Salvage crews have called off another attempt to pump oil from a cargo ship stuck off the New Zealand coast due to rough weather. Experts think it's just a matter of time until the ship breaks apart.
Rena has a crack the width of the hull and lists at 21 degrees
As 4-meter (13-foot) waves battered the cargo ship Rena stranded off New Zealand's North Island, a three-man salvage crew was again forced to abandon efforts on Tuesday to pump oil from the ship.
The team was able to remove about 90 tons of heavy fuel oil from the ship over 29 hours, after pumping 11 tons in a previous attempt.
Some 1,300 tons of fuel remain on board, however, while another 350 tons have already spilled into the sea.
Some experts say the container ship could break up at any time. Maritime New Zealand confirmed a width-wise crack on the Liberian-registered Rena, but also stated it's been in the same position since last week.
The Greek-owned ship struck a reef 14 miles (22 km) off Tauranga off the east coast of New Zealand's North Island on Oct. 5.
The leaking oil has already started washing up on pristine shores, killing some 1,300 seabirds. Around 200 birds and three seals are currently being treated at a wildlife center.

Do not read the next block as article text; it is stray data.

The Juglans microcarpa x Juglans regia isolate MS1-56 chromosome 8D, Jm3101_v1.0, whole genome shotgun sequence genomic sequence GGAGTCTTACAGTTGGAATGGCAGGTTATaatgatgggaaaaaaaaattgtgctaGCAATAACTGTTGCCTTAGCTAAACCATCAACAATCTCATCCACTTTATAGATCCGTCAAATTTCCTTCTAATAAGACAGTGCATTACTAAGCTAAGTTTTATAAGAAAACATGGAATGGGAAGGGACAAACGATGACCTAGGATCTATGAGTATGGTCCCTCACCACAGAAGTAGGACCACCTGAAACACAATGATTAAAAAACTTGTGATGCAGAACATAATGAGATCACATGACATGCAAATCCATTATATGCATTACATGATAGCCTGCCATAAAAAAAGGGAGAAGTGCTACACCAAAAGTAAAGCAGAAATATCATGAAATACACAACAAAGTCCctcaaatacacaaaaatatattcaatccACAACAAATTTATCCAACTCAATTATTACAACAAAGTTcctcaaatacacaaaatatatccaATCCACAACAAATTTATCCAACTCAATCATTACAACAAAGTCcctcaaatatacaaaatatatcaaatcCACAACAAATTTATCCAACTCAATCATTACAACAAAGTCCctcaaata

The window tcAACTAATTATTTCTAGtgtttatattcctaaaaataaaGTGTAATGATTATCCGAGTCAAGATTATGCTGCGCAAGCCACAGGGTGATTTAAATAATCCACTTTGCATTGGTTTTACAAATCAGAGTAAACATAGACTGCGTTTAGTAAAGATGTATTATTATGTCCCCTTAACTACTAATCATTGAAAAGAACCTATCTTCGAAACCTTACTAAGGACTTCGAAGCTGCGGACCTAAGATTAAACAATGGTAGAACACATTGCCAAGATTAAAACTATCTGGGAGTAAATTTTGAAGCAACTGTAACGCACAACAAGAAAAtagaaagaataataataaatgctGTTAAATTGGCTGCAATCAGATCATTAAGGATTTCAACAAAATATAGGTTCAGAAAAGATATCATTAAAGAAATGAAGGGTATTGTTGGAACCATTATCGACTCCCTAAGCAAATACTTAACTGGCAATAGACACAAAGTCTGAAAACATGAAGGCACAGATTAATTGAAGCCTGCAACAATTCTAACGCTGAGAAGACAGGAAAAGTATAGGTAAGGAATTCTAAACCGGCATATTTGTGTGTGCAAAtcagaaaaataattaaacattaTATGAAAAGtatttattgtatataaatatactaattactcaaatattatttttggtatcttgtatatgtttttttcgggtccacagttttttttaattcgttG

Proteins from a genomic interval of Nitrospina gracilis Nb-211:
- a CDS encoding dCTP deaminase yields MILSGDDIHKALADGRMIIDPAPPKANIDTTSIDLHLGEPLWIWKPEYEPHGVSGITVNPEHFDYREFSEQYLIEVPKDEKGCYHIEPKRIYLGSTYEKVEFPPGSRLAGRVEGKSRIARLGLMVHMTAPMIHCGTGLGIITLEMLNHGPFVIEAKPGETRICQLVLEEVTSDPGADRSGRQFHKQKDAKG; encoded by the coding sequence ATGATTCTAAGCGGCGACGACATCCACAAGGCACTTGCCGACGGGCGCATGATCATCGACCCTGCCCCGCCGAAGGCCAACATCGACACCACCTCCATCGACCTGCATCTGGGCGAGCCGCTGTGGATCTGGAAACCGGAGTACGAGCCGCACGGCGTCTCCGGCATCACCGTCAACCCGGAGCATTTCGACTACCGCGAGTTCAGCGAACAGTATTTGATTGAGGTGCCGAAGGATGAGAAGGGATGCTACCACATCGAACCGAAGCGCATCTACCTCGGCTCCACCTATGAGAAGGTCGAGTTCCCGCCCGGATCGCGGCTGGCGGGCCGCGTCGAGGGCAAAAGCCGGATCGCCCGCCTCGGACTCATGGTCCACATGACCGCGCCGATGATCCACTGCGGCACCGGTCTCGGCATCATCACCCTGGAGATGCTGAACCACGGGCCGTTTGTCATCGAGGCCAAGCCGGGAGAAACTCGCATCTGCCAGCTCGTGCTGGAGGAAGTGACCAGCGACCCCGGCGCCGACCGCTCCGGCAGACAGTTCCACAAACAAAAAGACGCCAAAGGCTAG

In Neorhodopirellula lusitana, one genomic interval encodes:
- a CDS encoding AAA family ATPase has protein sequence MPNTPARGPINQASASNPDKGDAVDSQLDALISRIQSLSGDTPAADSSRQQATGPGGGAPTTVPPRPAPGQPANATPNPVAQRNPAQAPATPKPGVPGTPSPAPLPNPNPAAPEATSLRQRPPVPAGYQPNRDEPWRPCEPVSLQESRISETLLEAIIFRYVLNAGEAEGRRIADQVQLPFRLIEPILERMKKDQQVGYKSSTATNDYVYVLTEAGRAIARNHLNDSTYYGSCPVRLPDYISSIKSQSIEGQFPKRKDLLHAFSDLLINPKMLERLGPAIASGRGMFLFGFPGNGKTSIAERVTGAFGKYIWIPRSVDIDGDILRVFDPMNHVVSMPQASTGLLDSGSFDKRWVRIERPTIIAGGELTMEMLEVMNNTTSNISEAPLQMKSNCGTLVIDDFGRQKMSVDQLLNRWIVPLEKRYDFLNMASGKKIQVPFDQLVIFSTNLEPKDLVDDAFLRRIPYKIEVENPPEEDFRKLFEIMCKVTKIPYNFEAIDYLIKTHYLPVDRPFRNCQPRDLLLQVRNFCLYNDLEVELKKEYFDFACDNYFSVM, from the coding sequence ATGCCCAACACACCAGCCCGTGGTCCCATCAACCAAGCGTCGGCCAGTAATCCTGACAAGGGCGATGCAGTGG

Clumps of oil have washed up on Mount Manguanui beach
More than 5,000 people have volunteered to help clean the beaches there.
Rena's captain and first officer, both from the Philippines, face jail time and fines for charges of reckless piloting.
Mediterranean Shipping Company, which leased the ship to transport cargo, claims liability for the cleanup, which so far has cost more than 2 million euros ($2.7 million), lies with ship owners Costamare Shipping Inc.
Costamare last week issued a video apology for the accident.
New Zealand Transport Minister Steven Joyce said chances are not realistic to get all oil off the ship before it breaks up and sinks. "I think it's a case of getting everything off that you can," before the weather shifts, said Joyce.
New Zealand's environment minister has called this the greatest catastrophe in the country's history.
Author: Sonya Angelica Diehn (dpa, Reuters, AP, NZTV)
Editor: Martin Kuebler